MDU welcomes increased transparency from the GMC on the impact of its investigations

Today’s GMC report into doctors’ deaths during investigations or monitoring show that lessons must be learned and improvements made.

Today's report by the GMC reveals that of the 29 doctors who sadly died during a GMC investigation or period of monitoring between 1 January 2018 and 31 December 2020, five died by suicide.


Dr Caroline Fryar, head of advisory services at the MDU, said:


"Today’s report makes for sombre reading. Members tell us time and again that undergoing a GMC investigation is one of the most difficult experiences of their professional lives. To learn that over a period of three years, five doctors died by suicide while they were involved in the process is truly heart-breaking. Our first thoughts are with their families, friends and colleagues.


"We welcome the publication of today’s report, and its commitment to publish three-year rolling data on an annual basis. This transparency is welcome.


"We work closely with the GMC to communicate the doctors’ perspective of GMC investigations, as we want to ensure that lessons are learnt, and improvements made. We recognise that the GMC is not complacent, and rightly so. The investigation process in many instances still takes far too long and compounds the stress for doctors.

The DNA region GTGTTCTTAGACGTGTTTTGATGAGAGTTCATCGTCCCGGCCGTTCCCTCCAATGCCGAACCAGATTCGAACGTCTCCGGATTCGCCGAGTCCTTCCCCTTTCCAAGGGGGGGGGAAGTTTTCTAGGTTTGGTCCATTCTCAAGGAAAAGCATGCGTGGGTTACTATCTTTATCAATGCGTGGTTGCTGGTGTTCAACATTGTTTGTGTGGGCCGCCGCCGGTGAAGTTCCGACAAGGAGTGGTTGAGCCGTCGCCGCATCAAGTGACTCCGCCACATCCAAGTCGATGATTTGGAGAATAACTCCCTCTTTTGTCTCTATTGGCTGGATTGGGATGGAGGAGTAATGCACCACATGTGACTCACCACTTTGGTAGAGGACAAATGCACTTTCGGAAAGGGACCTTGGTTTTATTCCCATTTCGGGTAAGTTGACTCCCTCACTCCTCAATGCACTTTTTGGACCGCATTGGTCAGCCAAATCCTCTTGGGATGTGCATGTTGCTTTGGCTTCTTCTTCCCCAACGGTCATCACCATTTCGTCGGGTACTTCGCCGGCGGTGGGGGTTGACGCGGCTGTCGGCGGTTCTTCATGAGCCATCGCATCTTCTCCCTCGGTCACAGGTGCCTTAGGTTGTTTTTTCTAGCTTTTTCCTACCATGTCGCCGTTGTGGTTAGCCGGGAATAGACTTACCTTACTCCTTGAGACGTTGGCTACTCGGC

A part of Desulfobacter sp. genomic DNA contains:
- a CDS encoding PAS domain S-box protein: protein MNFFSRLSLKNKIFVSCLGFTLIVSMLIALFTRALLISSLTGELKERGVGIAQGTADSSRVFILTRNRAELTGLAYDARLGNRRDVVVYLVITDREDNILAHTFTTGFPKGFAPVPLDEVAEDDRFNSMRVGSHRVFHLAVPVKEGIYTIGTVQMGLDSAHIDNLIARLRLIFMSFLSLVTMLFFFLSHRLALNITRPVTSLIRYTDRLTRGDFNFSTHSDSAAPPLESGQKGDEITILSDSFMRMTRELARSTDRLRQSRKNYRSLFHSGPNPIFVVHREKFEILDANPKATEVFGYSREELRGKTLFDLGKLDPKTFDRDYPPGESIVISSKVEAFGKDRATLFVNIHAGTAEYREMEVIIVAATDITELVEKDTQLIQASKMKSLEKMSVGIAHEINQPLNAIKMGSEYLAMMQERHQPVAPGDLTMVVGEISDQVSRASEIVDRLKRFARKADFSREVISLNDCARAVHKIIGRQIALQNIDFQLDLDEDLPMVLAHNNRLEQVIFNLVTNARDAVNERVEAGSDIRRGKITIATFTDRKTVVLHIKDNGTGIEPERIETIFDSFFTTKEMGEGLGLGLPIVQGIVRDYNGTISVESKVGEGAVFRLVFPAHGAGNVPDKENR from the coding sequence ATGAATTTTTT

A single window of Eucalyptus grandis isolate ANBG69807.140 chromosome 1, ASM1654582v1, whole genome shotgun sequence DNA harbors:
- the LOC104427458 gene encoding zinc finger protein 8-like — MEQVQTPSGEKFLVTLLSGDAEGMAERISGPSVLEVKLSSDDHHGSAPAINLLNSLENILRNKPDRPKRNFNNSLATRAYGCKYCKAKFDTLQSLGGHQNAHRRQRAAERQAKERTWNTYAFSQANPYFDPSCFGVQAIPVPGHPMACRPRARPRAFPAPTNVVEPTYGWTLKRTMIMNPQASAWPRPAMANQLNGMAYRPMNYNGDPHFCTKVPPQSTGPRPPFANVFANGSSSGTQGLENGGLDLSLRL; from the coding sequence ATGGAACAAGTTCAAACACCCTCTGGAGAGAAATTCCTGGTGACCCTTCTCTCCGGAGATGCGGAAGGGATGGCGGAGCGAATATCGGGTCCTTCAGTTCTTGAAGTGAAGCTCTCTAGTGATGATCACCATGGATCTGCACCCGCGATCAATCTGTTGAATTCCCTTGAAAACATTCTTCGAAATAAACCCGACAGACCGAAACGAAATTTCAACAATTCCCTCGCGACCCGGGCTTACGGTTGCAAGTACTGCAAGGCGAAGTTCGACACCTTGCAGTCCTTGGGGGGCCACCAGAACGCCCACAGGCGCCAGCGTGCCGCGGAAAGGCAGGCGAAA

"The government has committed to shortly bringing forward legislation to fundamentally reform the GMC – including the fitness to practise process. Today’s report is a further reminder why that reform is urgently needed, so the GMC can take a more flexible and responsive approach. We urge the government to deliver that legislative change without delay."


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This page was correct at publication on 03/03/2022. Any guidance is intended as general guidance for members only. If you are a member and need specific advice relating to your own circumstances, please contact one of our advisers.